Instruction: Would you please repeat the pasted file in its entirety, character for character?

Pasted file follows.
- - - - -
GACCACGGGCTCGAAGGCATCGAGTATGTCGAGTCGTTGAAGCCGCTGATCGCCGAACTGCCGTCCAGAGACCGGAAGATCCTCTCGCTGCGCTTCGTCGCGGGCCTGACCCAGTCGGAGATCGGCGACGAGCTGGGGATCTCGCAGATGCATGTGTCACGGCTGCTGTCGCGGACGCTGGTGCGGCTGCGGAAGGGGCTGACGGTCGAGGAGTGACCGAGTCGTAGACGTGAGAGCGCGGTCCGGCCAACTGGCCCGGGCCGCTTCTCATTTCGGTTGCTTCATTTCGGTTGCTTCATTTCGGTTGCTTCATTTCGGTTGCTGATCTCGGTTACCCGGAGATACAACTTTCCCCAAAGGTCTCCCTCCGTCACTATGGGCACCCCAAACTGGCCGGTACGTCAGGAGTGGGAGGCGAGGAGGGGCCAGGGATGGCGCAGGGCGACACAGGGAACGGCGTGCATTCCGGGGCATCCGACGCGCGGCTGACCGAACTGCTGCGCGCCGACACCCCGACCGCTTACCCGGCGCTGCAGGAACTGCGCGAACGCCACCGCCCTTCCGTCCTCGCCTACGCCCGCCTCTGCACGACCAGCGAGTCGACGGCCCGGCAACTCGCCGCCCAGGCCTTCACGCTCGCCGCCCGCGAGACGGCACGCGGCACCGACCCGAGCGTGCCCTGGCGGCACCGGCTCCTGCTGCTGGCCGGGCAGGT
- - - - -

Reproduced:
GACCACGGGCTCGAAGGCATCGAGTATGTCGAGTCGTTGAAGCCGCTGATCGCCGAACTGCCGTCCAGAGACCGGAAGATCCTCTCGCTGCGCTTCGTCGCGGGCCTGACCCAGTCGGAGATCGGCGACGAGCTGGGGATCTCGCAGATGCATGTGTCACGGCTGCTGTCGCGGACGCTGGTGCGGCTGCGGAAGGGGCTGACGGTCGAGGAGTGACCGAGTCGTAGACGTGAGAGCGCGGTCCGGCCAACTGGCCCGGGCCGCTTCTCATTTCGGTTGCTTCATTTCGGTTGCTTCATTTCGGTTGCTTCATTTCGGTTGCTGATCTCGGTTACCCGGAGATACAACTTTCCCCAAAGGTCTCCCTCCGTCACTATGGGCACCCCAAACTGGCCGGTACGTCAGGAGTGGGAGGCGAGGAGGGGCCAGGGATGGCGCAGGGCGACACAGGGAACGGCGTGCATTCCGGGGCATCCGACGCGCGGCTGACCGAACTGCTGCGCGCCGACACCCCGACCGCTTACCCGGCGCTGCAGGAACTGCGCGAACGCCACCGCCCTTCCGTCCTCGCCTACGCCCGCCTCTGCACGACCAGCGAGTCGACGGCCCGGCAACTCGCCGCCCAGGCCTTCACGCTCGCCGCCCGCGAGACGGCACGCGGCACCGACCCGAGCGTGCCCTGGCGGCACCGGCTCCTGCTGCTGGCCGGGCAGGT